I was despondent at having to return to the “real world.” I wanted to head up the trail and see what more I could learn.
The wilderness has a simple, unforgiving clarity– no favoritism. The woods don’t care if you went to Harvard or are a high school drop out, if your parents own their own plane, or if you grew up in the ghetto. The rules are the same for all; eat, sleep, go to the bathroom, stay warm. Listen. Look. Pay Attention.
As the world receded, I became more alert–noticing things I hadn’t ever taken the time to–the quality of light, abundance of sounds and colors, frenetic activity of chipmunks, undisturbable concentration of a hunting hawk, wind, rain, the quality of darkness, the number of stars.
I rediscovered simple pleasures like listening to a harmonica, or working together to create a meal from limited ingredients. Problem solving opportunities abounded and the pleasure in making a shower out of baggies and plastic tubing or keeping food cold in the swift river brought gratitude.
Lucie couldn’t stand the wait. She ran to the front of the bus “Please! Let me off here!” Reluctantly, he squeaked open the doors for her, She bolted down the hill, and across the parking lot, her 60 lb backpack throuncing around. Her daughter ran toward her. The two embraced in a fierce, endless hug.
On the bus we cheered, many with tears in our eyes, for that glorious reunion.
Many years have passed since that wilderness learning adventure. Over those years, I have replayed that scene. That trip was a first step on a quest for simplicity that has lain dormant, until recently.
I have always admired the concept of simplicity and people who manage to live simply. While I have admired others, I have only recently begun to understand this concept.
For the past several months, my family has experienced a financial crisis. A combination of events–loss of job, major surgery, and poor real estate market all conspired. At first my dominant emotion was fear: What if? I chanted, gnawing at my fingernails, losing sleep, snapping at my husband and daughter. I had no ability to enjoy glorious summer days that presented themselves. Gone was my ability to appreciate my environment. I remembered a technique I had been taught, which was to picture the “worst case scenario”, and to face it head on.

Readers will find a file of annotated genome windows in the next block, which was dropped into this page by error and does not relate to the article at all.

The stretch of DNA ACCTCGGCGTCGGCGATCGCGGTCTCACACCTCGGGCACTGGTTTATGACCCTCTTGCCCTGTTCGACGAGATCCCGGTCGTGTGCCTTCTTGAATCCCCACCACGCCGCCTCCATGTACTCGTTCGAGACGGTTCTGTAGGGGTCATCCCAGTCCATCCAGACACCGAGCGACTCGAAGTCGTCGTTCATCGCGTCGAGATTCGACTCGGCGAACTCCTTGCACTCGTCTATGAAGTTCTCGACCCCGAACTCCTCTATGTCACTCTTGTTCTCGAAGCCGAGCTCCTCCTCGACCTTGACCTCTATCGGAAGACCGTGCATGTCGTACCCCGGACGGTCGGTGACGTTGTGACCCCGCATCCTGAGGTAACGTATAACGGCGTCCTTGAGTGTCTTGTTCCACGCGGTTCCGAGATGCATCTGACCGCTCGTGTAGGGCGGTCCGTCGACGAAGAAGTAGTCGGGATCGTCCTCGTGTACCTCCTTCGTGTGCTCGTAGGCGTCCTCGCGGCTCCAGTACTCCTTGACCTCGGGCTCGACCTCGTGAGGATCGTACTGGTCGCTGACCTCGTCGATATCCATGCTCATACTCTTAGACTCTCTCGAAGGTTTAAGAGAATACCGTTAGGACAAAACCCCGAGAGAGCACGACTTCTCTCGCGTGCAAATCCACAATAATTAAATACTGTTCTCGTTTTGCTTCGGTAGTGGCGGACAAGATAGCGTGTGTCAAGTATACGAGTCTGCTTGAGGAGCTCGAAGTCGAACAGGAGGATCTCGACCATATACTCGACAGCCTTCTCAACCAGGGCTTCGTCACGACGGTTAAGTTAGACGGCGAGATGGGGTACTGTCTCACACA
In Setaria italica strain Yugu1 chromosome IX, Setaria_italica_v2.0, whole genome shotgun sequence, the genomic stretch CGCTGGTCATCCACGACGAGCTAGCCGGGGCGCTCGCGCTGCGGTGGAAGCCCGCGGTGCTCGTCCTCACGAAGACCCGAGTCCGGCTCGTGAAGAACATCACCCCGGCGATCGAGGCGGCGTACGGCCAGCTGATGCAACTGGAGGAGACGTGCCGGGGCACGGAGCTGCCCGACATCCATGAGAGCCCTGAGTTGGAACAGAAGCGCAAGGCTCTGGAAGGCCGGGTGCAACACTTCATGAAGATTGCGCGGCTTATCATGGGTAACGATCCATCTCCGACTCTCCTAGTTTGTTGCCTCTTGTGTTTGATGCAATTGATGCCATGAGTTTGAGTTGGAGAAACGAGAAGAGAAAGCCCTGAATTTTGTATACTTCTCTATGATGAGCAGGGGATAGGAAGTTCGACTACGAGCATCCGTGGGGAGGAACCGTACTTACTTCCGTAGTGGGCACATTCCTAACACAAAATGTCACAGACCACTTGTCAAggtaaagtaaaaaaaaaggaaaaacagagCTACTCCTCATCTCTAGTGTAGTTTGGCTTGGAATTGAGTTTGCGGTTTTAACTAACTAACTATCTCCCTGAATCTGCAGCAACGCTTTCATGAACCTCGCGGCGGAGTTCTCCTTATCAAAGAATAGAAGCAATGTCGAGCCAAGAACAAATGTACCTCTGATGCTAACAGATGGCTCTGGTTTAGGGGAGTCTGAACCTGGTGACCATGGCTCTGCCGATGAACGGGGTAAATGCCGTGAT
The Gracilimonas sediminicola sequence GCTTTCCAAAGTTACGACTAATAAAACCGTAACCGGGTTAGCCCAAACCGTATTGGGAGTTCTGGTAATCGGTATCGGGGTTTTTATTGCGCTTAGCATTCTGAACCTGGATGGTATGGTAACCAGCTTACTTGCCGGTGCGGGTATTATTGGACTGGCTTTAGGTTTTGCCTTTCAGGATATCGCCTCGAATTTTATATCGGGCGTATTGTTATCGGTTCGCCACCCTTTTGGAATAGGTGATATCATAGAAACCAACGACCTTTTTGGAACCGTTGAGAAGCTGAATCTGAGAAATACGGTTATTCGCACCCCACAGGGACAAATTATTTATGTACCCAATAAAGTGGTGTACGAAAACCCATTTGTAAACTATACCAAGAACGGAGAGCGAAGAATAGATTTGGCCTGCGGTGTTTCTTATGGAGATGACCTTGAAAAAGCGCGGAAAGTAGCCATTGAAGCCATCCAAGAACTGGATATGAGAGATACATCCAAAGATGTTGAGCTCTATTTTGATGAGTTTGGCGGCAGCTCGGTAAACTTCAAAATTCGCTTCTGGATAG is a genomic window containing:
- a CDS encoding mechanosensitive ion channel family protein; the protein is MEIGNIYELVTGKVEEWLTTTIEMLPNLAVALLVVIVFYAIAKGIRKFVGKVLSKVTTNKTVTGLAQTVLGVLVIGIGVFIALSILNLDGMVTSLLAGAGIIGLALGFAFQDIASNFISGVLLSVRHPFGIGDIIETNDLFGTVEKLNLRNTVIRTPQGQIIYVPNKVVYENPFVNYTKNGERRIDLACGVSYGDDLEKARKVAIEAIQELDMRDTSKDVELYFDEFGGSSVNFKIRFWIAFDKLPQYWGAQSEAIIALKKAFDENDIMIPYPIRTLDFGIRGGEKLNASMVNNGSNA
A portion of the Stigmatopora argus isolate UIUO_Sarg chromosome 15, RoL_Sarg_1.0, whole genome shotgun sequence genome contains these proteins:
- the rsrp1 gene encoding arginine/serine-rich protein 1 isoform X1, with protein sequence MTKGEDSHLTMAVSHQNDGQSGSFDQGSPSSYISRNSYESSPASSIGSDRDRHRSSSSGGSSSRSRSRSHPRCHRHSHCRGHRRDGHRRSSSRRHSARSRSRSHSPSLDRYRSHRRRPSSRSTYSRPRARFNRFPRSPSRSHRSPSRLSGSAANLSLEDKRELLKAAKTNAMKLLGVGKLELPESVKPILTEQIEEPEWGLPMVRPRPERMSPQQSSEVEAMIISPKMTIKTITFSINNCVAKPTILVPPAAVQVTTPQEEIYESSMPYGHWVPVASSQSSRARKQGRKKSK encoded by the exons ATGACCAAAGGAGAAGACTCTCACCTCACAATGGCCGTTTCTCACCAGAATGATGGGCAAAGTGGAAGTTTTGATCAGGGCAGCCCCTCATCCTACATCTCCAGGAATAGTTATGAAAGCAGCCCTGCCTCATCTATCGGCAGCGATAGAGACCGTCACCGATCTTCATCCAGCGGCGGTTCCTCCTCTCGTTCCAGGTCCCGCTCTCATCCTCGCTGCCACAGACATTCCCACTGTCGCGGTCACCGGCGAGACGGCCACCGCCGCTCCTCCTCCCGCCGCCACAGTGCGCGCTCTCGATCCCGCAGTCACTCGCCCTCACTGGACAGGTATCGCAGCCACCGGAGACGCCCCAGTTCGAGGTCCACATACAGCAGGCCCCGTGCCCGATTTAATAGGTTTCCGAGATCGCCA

My worst-case scenario was: we lost our home and had to live in an apartment, and declare bankruptcy. Big deal! I said to myself. I have what I need I have the love of family and friends and relatively good health. So we had to go on state-sponsored insurance for a while, so what? All I had to do was read a newspaper, listen to NPR, watch news, or take a walk downtown, and I knew that mine is not nearly as painful or profound a struggle as many who have travelled from unsafe situations and sometimes persecution, to this new land. My struggle was nothing compared to what others in the world, and even in my own city faced, Many had suffered, some languishing in refugee camps for years, before getting out. What was I complaining about?
I challenged myself to find joy, We committed ourselves to finding free or very inexpensive ways to have fun as a family, or as a couple.
Our experience began in summer with an abundance of free things to do: walking on the beach, attending concerts, visiting petting zoos l became our routine and brought us hours of joy without spending.
Cooking together became a focus. Two-year-old Hannah pours the water. She looks up with pride, “I did it!” She exclaims with a grin. I lift her up, so she can pour the macaroni into the boiling water. Then comes her favorite part, stirring in the cheese.
I started to feel, similar to my wilderness experience, an increased sense of gratitude for simple pleasures like reading a book with my daughter, watching her j as she feeds ducks, laughing together as we run, or enjoying a lakeside picnic.
The Chinese symbol for crisis has two parts–danger and opportunity. I am learning how to focus on the opportunity rather than the danger. I have a roof over my head, we have enough food, clean water and heat. Most importantly, we have each other. It took me a long time to find my husband and have a child. I will not let our financial circumstance be the thing that destroys what we have built together.
The crisis is an opportunity to develop a new appreciation for each other. My husband brings an even-keeled, practical approach. Having been raised in poverty, he has a skill-set and confidence. He has clarity around “need” vs. “want.” His steadfast work ethic and perseverence have helped. I bring a creative twist to making things enjoyable and organizational skills Our daughter brings joy– her belly laugh, her wonder at the world. Walking alongside her, I am forced to slow down and see the world. Through her eyes I can again visit the quality of light, the activity of birds and animals, the number of stars in the sky, and the quality of darkness.
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